In surprising comments in a new book, Pope Benedict XVI departs from the Catholic Church’s zero-tolerance policy toward condoms and suggests that they may be justified in some instances, such as for male prostitutes to prevent the spread of HIV, where contraception is not a concern.
The Associated Press reported on the groundbreaking remarks made to a German journalist in a book-length interview, Light of the World: The Pope, the Church and the Signs of the Times, to be released Tuesday. The Vatican newspaper ran excerpts Saturday.
“Benedict called it ‘a first step in a movement toward a different way, a more human way of living sexuality,'" the AP reported.
“He used as an example male prostitutes, for whom contraception is not an issue, as opposed to married couples where one spouse is infected. The Vatican has come under pressure from even some church officials in Africa to condone condom use for monogamous married couples to protect the uninfected spouse from getting infected.”
Previously, Benedict has been criticized for suggesting that condoms contribute to the increase in HIV infections. Journalist Peter Seewald asked him about that position in the interview.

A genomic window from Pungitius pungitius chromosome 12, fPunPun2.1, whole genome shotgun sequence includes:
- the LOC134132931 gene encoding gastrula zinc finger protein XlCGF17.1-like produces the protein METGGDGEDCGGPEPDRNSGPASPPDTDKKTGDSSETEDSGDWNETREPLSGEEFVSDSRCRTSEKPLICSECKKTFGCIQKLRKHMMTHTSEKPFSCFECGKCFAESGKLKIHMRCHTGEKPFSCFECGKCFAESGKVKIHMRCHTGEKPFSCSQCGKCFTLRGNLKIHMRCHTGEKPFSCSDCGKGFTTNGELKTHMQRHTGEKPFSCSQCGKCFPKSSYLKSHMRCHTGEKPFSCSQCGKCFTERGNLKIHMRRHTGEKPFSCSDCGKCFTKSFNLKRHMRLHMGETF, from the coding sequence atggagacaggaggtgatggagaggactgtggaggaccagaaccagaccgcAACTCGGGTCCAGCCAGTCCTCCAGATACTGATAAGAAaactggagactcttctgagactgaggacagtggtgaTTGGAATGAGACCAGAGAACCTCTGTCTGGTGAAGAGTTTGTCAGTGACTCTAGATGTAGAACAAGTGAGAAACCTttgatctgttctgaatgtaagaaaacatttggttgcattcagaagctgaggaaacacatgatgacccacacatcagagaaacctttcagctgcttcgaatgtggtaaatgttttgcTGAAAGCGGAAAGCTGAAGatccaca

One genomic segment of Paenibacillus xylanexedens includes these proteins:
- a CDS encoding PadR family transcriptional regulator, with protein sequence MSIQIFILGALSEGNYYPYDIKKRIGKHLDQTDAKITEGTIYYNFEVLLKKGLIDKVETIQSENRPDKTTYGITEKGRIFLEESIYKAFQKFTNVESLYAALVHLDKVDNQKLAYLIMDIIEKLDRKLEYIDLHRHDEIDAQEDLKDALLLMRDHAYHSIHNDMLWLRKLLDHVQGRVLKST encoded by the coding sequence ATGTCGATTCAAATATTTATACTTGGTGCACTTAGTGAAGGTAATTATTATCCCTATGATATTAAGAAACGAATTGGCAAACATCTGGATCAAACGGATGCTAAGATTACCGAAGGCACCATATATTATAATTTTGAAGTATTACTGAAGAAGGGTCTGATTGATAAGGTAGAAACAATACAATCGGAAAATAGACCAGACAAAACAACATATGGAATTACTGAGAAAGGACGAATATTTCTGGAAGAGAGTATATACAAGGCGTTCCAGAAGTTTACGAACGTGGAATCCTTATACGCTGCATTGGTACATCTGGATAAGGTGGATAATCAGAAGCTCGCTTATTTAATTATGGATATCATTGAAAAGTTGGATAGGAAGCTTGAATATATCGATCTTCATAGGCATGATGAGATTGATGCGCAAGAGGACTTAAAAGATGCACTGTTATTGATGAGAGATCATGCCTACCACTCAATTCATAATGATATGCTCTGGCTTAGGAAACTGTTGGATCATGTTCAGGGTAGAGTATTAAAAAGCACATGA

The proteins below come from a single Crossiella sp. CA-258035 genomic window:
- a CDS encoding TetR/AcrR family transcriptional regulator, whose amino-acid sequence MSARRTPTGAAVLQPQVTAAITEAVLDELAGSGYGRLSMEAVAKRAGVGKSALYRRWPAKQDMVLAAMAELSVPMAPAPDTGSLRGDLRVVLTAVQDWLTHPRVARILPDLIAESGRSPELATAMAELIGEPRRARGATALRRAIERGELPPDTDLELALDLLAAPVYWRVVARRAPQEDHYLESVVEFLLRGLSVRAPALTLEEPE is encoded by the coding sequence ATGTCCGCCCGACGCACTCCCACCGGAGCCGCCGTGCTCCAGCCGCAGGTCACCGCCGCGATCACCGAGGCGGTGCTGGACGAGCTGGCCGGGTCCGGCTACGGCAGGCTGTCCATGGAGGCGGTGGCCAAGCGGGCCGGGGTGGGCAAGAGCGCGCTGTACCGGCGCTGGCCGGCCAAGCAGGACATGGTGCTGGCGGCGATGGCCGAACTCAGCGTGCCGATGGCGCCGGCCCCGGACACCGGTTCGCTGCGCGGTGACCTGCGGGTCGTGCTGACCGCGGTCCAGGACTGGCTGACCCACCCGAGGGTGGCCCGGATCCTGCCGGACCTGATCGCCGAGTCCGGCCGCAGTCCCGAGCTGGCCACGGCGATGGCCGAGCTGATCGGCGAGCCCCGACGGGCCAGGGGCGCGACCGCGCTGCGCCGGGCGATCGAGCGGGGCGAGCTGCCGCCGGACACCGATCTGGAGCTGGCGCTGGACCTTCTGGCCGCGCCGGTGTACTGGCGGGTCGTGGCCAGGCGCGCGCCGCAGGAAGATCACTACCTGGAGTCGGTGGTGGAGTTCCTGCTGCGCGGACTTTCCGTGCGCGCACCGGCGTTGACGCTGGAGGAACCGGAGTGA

"There may be a basis in the case of some individuals, as perhaps when a male prostitute uses a condom, where this can be a first step in the direction of a moralization, a first assumption of responsibility," said Benedict, the AP reported.
However, the pope emphasized his view that abstinence is the surest way to prevent HIV. Vatican observers said it would be wrong to interpret his comments as a change in church teaching.
Gay conservative blogger Andrew Sullivan suggested that the remarks from the pope open a "Pandora's box" for church teaching about homosexuality.
"And so Pandora's box opens," wrote Sullivan. "If it represents a 'moralization' when a male prostitute wears a condom, would it be another step in his moralization to give up prostitution for a non-mercenary sexual and emotional relationship? In such a relationship, would it be more moral for such a man to disclose his HIV status or not? If he does, would it not be more moral for him to wear a condom in sex than not?"